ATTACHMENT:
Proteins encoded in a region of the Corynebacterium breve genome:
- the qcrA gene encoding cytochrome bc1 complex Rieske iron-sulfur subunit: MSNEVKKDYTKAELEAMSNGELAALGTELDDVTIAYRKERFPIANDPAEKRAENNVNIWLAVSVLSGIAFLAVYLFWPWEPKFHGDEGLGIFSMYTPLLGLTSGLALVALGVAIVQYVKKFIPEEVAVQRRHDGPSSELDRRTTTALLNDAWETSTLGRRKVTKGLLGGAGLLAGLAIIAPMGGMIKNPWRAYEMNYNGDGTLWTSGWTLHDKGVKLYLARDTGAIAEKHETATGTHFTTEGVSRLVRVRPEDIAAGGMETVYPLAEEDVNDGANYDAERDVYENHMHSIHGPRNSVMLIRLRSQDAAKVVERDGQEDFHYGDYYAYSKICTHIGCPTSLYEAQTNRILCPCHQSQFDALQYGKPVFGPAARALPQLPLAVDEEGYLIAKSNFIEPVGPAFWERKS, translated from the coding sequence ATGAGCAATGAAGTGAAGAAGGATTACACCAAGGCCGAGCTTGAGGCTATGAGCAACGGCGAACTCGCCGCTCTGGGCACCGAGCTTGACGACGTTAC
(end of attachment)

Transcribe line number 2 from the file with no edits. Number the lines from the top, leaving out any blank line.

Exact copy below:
- the qcrA gene encoding cytochrome bc1 complex Rieske iron-sulfur subunit: MSNEVKKDYTKAELEAMSNGELAALGTELDDVTIAYRKERFPIANDPAEKRAENNVNIWLAVSVLSGIAFLAVYLFWPWEPKFHGDEGLGIFSMYTPLLGLTSGLALVALGVAIVQYVKKFIPEEVAVQRRHDGPSSELDRRTTTALLNDAWETSTLGRRKVTKGLLGGAGLLAGLAIIAPMGGMIKNPWRAYEMNYNGDGTLWTSGWTLHDKGVKLYLARDTGAIAEKHETATGTHFTTEGVSRLVRVRPEDIAAGGMETVYPLAEEDVNDGANYDAERDVYENHMHSIHGPRNSVMLIRLRSQDAAKVVERDGQEDFHYGDYYAYSKICTHIGCPTSLYEAQTNRILCPCHQSQFDALQYGKPVFGPAARALPQLPLAVDEEGYLIAKSNFIEPVGPAFWERKS, translated from the coding sequence ATGAGCAATGAAGTGAAGAAGGATTACACCAAGGCCGAGCTTGAGGCTATGAGCAACGGCGAACTCGCCGCTCTGGGCACCGAGCTTGACGACGTTAC